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Indian, Pakistani MPs keen to kick-start talks

Indian, Pakistani MPs keen to kick-start talks

New Delhi: Parliamentarians from India and Pakistan Friday agreed on initiating a "talk about talk" process to set the stage for resumption of formal dialogue between the two countries, Congress leader Mani Shankar Aiyar said.

As many as 12 modes were discussed in the sixth round of the Pakistan-India Parliamentarians Dialogue with a view to facilitating the restoration of bilateral talks between the two neighbours.

Despite the downslide in bilateral relations due to the heat on the India-Pakistan border and Pakistan raking up the Kashmir issue, there was hope in the 26-member Indian delegation for Track-I diplomacy gaining traction due to the efforts being made at the Track-II level.

"Tension has often marked the India-Pakistan relationship but we have always succeeded in getting a dialogue going," Aiyar told IANS.

"In the present circumstances at the border, we hope that the efforts we (the parliamentarians from either side) are making to remove tension would help in restoring the official dialogue," he added.

In a joint statement, the two sides agreed to impress upon their respective governments the need to create an enabling environment for a government-to-government dialogue, signalling a sense of urgency to resume bilateral talks.

"We are all for talks and for the peace process to start again," said Awais Khan Leghari, who co-chaired the dialogue to represent the 12-member delegation from Pakistan's National Assembly and the Senate.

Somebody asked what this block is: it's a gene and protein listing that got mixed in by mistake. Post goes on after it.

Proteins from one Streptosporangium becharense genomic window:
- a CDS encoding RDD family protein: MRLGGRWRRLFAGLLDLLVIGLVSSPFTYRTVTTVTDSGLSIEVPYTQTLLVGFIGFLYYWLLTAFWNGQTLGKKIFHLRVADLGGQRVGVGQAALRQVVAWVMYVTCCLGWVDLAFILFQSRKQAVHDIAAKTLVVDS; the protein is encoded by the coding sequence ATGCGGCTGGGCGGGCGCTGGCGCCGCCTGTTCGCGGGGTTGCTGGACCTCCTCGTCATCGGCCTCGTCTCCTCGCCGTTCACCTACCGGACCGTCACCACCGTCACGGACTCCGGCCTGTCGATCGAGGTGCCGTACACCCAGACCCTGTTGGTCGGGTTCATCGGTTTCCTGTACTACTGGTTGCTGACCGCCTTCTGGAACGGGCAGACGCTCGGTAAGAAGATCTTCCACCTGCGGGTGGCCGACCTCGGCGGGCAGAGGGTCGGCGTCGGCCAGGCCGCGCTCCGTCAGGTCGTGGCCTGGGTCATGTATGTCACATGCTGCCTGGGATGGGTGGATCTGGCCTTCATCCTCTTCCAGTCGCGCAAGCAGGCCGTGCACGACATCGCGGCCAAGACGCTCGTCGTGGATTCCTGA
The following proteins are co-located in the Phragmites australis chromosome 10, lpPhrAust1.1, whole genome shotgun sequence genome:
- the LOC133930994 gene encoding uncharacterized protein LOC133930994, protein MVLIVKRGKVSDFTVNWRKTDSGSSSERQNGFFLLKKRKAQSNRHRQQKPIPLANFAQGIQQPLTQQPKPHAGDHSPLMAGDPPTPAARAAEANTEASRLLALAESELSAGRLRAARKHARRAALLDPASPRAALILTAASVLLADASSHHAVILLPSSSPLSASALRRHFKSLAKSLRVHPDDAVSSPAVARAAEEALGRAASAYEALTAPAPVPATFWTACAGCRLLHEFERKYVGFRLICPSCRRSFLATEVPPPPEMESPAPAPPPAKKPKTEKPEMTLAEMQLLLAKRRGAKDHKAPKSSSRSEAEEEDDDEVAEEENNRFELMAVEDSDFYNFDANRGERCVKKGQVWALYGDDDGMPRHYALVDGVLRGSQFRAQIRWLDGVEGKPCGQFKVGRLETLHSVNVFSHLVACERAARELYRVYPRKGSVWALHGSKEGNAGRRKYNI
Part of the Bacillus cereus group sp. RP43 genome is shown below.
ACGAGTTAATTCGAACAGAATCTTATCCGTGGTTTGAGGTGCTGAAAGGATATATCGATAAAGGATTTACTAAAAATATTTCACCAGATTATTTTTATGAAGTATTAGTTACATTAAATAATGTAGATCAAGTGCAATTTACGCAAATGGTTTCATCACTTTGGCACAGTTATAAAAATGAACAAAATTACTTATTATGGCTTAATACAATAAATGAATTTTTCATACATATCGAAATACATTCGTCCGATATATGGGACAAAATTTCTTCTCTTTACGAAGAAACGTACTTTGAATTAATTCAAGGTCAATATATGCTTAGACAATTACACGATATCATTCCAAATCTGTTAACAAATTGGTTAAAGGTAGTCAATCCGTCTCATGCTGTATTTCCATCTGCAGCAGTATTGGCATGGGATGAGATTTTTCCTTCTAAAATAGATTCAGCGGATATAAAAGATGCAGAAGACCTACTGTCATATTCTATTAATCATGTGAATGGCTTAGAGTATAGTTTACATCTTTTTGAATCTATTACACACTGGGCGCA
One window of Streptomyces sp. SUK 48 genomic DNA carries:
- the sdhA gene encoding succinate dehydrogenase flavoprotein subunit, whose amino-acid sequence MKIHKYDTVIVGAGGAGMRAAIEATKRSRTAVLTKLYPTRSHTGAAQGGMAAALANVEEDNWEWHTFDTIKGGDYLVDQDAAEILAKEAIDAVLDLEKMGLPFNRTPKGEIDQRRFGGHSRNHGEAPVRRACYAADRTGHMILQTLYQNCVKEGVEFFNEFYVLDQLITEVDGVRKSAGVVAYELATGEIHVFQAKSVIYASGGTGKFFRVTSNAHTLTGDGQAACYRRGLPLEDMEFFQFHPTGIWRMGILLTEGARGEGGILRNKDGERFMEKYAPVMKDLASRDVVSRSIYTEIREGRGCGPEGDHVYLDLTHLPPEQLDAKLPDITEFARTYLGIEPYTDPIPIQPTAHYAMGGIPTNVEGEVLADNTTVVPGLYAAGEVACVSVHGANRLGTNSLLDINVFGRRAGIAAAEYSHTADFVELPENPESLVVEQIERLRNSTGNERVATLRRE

"I hope there is more sense that prevails within India and the government moves towards resumption of talks."

In a statement released after closed-door bilateral deliberations that lasted for two days, the parliamentarians reposed their faith in dialogue while rejecting armed conflict as a way to move forward.

Restraint in the use of force and stable peace along the Line of Control or across the international border must precede the effort to make environment conducive to peace talks, the statement said.

Normal diplomatic channels, bipartisan parliamentary process, back-channel dialogue were deemed as enablers for making bilateralism more result-oriented.

Setting a stage for a burgeoning thaw in the people-to-people diplomacy, the joint statement sought to revive bilateral talks through increased exchanges in sports, culture, youth fora, and digital media.

The two sides expressed immense confidence in parallel diplomacy, urging the mainstream media on both sides to end the projection of content that stereotypes false notions about peoples across either border and misrepresents ground reality.

On the Indian side, it was a multi-party representation with three members from the governing Bharatiya Janata Party, 12 from the Congress, and 11 from other regional and national parties.

Refraining to make a comment on the thin attendance of the MPs from the governing party, Leghari said he would like to rather count on those who were present.

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